Rachel Zuckert (Northwestern University)

 Friday, October 13th, 2:00-4:20

Wieboldt 408

The paper will be read at the workshop and is available under “papers.” A light reception will follow in the Anscombe Lounge (Stuart 216).

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Friday, May 19th, Jessica Tizzard

The German Philosophy Workshop is very happy to present:
“Practical Reason and the Call to Faith: Kant on the Postulates of Freedom, God, and Immortality”
Jessica Tizzard (University of Chicago)
 Friday, May 19th, 1:30-4:20
Foster 305
The paper will be read at the workshop and is available under “papers.” A lively discussion will follow!
I look forward to seeing many of you at our last student presentation (and my last GPW workshop as coordinator!)

Friday, March 31st, Matthew Boyle

The German Philosophy Workshop, in collaboration with the Wittgenstein Philosophy Workshop, is happy to hold a special Prospectives’ Week session on:
“Self-Knowledge, Self-Concern, and the First Person Perspective”
 Matthew Boyle (University of Chicago)
 Friday, March 31st, 1:30-4:20
Foster 305
The paper is available under the “papers” tab and will be read out at the workshop.

Friday, March 17th, Simon Gurofsky

The German Philosophy Workshop is happy to present:
“On Recent Metaphysical Interpretations of the First Critique.
 Simon Gurofsky (University of Chicago)
 Friday, March 17th, 1:30-4:20
Foster 305
The paper will be read at the workshop and is available here under the “papers” tab. A discussion will follow.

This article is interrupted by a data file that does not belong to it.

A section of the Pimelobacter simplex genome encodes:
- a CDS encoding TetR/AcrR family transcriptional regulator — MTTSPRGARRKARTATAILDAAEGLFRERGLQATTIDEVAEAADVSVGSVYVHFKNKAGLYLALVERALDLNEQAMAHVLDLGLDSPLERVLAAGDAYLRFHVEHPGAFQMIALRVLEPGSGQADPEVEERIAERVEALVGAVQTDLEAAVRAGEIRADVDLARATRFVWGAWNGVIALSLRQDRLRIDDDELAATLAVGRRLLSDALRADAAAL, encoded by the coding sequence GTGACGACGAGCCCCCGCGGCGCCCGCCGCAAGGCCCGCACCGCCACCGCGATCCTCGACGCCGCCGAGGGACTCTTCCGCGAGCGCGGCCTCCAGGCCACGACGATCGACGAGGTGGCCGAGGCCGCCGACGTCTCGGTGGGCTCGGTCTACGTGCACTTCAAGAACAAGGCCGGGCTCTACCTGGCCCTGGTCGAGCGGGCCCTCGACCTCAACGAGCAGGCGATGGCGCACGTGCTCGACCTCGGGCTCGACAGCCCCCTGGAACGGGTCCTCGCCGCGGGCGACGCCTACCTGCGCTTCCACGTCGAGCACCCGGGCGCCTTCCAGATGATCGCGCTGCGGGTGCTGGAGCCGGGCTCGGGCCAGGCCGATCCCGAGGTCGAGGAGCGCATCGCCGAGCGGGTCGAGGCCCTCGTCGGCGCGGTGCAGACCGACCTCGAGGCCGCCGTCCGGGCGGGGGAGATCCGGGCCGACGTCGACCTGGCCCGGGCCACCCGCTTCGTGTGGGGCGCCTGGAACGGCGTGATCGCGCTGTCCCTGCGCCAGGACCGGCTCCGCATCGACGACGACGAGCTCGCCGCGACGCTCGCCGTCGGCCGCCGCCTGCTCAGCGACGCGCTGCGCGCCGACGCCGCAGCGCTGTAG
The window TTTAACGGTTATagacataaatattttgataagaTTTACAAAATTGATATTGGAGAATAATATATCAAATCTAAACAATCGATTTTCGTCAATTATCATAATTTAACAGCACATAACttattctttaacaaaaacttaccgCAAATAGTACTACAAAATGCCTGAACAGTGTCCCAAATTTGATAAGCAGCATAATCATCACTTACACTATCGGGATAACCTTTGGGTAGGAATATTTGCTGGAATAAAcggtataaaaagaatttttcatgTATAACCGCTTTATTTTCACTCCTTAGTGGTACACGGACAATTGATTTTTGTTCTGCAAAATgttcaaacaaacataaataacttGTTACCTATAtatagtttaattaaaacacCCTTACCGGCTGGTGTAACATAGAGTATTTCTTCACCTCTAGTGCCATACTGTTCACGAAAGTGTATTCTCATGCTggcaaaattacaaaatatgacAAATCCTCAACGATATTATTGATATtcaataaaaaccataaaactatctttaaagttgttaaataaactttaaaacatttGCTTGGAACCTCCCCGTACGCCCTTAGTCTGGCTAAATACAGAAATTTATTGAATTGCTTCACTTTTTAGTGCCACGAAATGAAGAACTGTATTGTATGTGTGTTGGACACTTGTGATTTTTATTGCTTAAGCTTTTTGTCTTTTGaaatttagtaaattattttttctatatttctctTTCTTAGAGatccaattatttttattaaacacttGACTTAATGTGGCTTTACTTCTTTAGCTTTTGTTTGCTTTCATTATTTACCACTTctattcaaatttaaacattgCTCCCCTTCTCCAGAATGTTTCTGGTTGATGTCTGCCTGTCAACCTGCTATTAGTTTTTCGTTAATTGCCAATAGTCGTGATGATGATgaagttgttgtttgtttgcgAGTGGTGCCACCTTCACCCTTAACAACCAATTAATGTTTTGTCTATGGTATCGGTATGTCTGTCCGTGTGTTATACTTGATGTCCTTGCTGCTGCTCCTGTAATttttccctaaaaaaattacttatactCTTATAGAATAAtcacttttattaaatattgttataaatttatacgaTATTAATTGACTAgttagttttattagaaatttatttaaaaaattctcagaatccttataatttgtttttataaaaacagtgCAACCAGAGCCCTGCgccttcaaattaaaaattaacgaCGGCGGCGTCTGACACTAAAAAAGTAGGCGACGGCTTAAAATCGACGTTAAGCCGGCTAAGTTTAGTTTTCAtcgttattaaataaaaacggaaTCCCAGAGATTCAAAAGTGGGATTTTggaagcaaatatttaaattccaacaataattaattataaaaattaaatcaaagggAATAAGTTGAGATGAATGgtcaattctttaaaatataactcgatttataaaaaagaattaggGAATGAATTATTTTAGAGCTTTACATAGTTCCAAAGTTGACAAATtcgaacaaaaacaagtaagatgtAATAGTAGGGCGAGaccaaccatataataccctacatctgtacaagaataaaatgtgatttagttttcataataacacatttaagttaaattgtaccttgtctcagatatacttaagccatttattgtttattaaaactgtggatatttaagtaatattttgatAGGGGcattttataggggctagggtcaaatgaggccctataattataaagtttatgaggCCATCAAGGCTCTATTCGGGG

Friday, March 3rd, Gilad Nir at GPW

“The Disunity of Aristotle’s Metaphysics and the Unity of Heidegger’s Being and Time”
Gilad Nir (University of Chicago)
 Friday, March 3rd, 1:30-4:20
Foster 305
The paper will be read at the workshop and is available here under the “papers” tab. A discussion will follow.
The central failure of the metaphysical tradition which stems from Aristotle, according to Heidegger, consists in the subordination of general ontology to the account of a special, exemplary entity (theology). But Being and Time itself privileges an exemplary entity, namely human Dasein. It thus opens itself to the charge that its overarching concern with human existence can only lead to a reductive and parochial account of Being. This paper argues for a novel understanding of the methodology of Being and Time and shows that it provides an adequate response to this charge. I first show that Heidegger finds in Aristotle the seeds of resistance to the onto-theological systematization of metaphysics. I then show that he adopts a similar approach in Being and Time. Alongside the method of fundamental ontology, Heidegger develops a method of historical critique called Destruction. The two methods are meant to counterbalance each other, and to prevent the collapse of the ontological difference between Being as such and the Being of Dasein. It is only through an engagement with the historical manifestations of Dasein’s desire for understanding that we learn what understanding it may hope for.